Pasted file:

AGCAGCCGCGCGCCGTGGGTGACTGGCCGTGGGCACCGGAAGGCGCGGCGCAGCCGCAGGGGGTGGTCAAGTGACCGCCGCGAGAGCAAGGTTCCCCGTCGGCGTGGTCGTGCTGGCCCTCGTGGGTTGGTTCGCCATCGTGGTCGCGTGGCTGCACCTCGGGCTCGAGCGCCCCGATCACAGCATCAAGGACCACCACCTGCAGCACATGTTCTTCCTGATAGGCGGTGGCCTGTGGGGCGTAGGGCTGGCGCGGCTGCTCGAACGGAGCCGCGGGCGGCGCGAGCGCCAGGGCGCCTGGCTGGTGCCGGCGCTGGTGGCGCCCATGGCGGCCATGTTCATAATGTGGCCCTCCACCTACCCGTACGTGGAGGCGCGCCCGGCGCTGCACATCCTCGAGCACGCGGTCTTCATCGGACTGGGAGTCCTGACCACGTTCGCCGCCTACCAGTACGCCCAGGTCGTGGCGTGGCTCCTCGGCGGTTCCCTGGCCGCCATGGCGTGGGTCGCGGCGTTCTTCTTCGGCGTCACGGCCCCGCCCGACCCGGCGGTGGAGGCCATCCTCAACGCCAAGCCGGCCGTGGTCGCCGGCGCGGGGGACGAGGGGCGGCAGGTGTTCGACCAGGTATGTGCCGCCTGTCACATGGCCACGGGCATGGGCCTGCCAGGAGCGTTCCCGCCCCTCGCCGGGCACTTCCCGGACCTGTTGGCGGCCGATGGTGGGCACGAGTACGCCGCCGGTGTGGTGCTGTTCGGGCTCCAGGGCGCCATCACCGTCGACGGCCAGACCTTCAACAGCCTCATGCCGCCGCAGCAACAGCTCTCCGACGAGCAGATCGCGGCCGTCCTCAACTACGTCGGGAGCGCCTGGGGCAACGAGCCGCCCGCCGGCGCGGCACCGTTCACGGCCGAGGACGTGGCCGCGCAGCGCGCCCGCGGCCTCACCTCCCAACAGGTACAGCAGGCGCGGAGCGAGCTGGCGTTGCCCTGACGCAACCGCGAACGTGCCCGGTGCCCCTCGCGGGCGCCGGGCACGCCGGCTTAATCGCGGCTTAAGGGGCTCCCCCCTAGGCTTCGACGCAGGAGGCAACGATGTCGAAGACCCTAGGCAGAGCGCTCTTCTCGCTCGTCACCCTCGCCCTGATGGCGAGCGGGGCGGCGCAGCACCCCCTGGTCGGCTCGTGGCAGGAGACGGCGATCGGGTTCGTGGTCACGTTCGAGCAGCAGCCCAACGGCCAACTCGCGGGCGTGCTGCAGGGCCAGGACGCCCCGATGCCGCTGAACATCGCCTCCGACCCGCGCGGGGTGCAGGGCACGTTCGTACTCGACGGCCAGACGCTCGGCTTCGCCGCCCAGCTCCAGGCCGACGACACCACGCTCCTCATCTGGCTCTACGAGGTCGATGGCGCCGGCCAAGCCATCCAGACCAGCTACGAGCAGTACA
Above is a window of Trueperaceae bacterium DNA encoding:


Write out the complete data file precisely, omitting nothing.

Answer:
AGCAGCCGCGCGCCGTGGGTGACTGGCCGTGGGCACCGGAAGGCGCGGCGCAGCCGCAGGGGGTGGTCAAGTGACCGCCGCGAGAGCAAGGTTCCCCGTCGGCGTGGTCGTGCTGGCCCTCGTGGGTTGGTTCGCCATCGTGGTCGCGTGGCTGCACCTCGGGCTCGAGCGCCCCGATCACAGCATCAAGGACCACCACCTGCAGCACATGTTCTTCCTGATAGGCGGTGGCCTGTGGGGCGTAGGGCTGGCGCGGCTGCTCGAACGGAGCCGCGGGCGGCGCGAGCGCCAGGGCGCCTGGCTGGTGCCGGCGCTGGTGGCGCCCATGGCGGCCATGTTCATAATGTGGCCCTCCACCTACCCGTACGTGGAGGCGCGCCCGGCGCTGCACATCCTCGAGCACGCGGTCTTCATCGGACTGGGAGTCCTGACCACGTTCGCCGCCTACCAGTACGCCCAGGTCGTGGCGTGGCTCCTCGGCGGTTCCCTGGCCGCCATGGCGTGGGTCGCGGCGTTCTTCTTCGGCGTCACGGCCCCGCCCGACCCGGCGGTGGAGGCCATCCTCAACGCCAAGCCGGCCGTGGTCGCCGGCGCGGGGGACGAGGGGCGGCAGGTGTTCGACCAGGTATGTGCCGCCTGTCACATGGCCACGGGCATGGGCCTGCCAGGAGCGTTCCCGCCCCTCGCCGGGCACTTCCCGGACCTGTTGGCGGCCGATGGTGGGCACGAGTACGCCGCCGGTGTGGTGCTGTTCGGGCTCCAGGGCGCCATCACCGTCGACGGCCAGACCTTCAACAGCCTCATGCCGCCGCAGCAACAGCTCTCCGACGAGCAGATCGCGGCCGTCCTCAACTACGTCGGGAGCGCCTGGGGCAACGAGCCGCCCGCCGGCGCGGCACCGTTCACGGCCGAGGACGTGGCCGCGCAGCGCGCCCGCGGCCTCACCTCCCAACAGGTACAGCAGGCGCGGAGCGAGCTGGCGTTGCCCTGACGCAACCGCGAACGTGCCCGGTGCCCCTCGCGGGCGCCGGGCACGCCGGCTTAATCGCGGCTTAAGGGGCTCCCCCCTAGGCTTCGACGCAGGAGGCAACGATGTCGAAGACCCTAGGCAGAGCGCTCTTCTCGCTCGTCACCCTCGCCCTGATGGCGAGCGGGGCGGCGCAGCACCCCCTGGTCGGCTCGTGGCAGGAGACGGCGATCGGGTTCGTGGTCACGTTCGAGCAGCAGCCCAACGGCCAACTCGCGGGCGTGCTGCAGGGCCAGGACGCCCCGATGCCGCTGAACATCGCCTCCGACCCGCGCGGGGTGCAGGGCACGTTCGTACTCGACGGCCAGACGCTCGGCTTCGCCGCCCAGCTCCAGGCCGACGACACCACGCTCCTCATCTGGCTCTACGAGGTCGATGGCGCCGGCCAAGCCATCCAGACCAGCTACGAGCAGTACA
Above is a window of Trueperaceae bacterium DNA encoding: